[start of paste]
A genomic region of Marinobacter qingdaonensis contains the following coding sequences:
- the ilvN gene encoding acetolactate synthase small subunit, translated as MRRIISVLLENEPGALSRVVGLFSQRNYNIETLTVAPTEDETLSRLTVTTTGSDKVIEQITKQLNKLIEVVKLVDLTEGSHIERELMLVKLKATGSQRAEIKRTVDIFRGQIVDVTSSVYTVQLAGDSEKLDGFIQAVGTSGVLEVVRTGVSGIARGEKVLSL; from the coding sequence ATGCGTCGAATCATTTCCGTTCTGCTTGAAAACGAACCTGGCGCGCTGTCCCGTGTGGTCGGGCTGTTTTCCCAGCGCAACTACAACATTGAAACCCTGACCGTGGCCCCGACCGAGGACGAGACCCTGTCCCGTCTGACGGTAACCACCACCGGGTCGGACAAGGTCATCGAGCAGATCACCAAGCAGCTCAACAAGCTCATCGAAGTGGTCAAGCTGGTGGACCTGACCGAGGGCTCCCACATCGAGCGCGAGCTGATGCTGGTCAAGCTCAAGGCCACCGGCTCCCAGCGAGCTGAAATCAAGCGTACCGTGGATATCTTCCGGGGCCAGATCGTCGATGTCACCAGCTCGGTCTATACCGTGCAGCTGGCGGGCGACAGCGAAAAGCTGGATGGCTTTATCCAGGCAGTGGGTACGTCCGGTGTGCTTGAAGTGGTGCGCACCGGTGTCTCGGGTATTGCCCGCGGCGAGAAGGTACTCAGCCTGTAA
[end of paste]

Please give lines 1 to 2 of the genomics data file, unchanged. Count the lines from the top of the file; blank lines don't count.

A genomic region of Marinobacter qingdaonensis contains the following coding sequences:
- the ilvN gene encoding acetolactate synthase small subunit, translated as MRRIISVLLENEPGALSRVVGLFSQRNYNIETLTVAPTEDETLSRLTVTTTGSDKVIEQITKQLNKLIEVVKLVDLTEGSHIERELMLVKLKATGSQRAEIKRTVDIFRGQIVDVTSSVYTVQLAGDSEKLDGFIQAVGTSGVLEVVRTGVSGIARGEKVLSL; from the coding sequence ATGCGTCGAATCATTTCCGTTCTGCTTGAAAACGAACCTGGCGCGCTGTCCCGTGTGGTCGGGCTGTTTTCCCAGCGCAACTACAACATTGAAACCCTGACCGTGGCCCCGACCGAGGACGAGACCCTGTCCCGTCTGACGGTAACCACCACCGGGTCGGACAAGGTCATCGAGCAGATCACCAAGCAGCTCAACAAGCTCATCGAAGTGGTCAAGCTGGTGGACCTGACCGAGGGCTCCCACATCGAGCGCGAGCTGATGCTGGTCAAGCTCAAGGCCACCGGCTCCCAGCGAGCTGAAATCAAGCGTACCGTGGATATCTTCCGGGGCCAGATCGTCGATGTCACCAGCTCGGTCTATACCGTGCAGCTGGCGGGCGACAGCGAAAAGCTGGATGGCTTTATCCAGGCAGTGGGTACGTCCGGTGTGCTTGAAGTGGTGCGCACCGGTGTCTCGGGTATTGCCCGCGGCGAGAAGGTACTCAGCCTGTAA